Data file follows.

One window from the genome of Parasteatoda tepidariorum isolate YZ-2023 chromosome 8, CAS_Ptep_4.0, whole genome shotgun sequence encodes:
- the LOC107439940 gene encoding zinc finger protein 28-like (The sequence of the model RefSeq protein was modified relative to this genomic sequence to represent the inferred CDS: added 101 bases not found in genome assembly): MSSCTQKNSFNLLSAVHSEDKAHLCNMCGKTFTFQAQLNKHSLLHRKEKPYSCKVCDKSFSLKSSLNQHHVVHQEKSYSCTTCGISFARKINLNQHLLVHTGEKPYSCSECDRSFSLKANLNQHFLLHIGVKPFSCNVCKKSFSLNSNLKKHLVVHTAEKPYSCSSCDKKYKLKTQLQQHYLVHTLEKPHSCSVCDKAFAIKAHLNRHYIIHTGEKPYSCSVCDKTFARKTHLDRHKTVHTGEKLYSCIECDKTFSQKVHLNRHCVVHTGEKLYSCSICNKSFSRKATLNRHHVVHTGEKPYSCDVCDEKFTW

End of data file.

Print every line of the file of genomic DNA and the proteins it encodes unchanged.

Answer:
One window from the genome of Parasteatoda tepidariorum isolate YZ-2023 chromosome 8, CAS_Ptep_4.0, whole genome shotgun sequence encodes:
- the LOC107439940 gene encoding zinc finger protein 28-like (The sequence of the model RefSeq protein was modified relative to this genomic sequence to represent the inferred CDS: added 101 bases not found in genome assembly): MSSCTQKNSFNLLSAVHSEDKAHLCNMCGKTFTFQAQLNKHSLLHRKEKPYSCKVCDKSFSLKSSLNQHHVVHQEKSYSCTTCGISFARKINLNQHLLVHTGEKPYSCSECDRSFSLKANLNQHFLLHIGVKPFSCNVCKKSFSLNSNLKKHLVVHTAEKPYSCSSCDKKYKLKTQLQQHYLVHTLEKPHSCSVCDKAFAIKAHLNRHYIIHTGEKPYSCSVCDKTFARKTHLDRHKTVHTGEKLYSCIECDKTFSQKVHLNRHCVVHTGEKLYSCSICNKSFSRKATLNRHHVVHTGEKPYSCDVCDEKFTW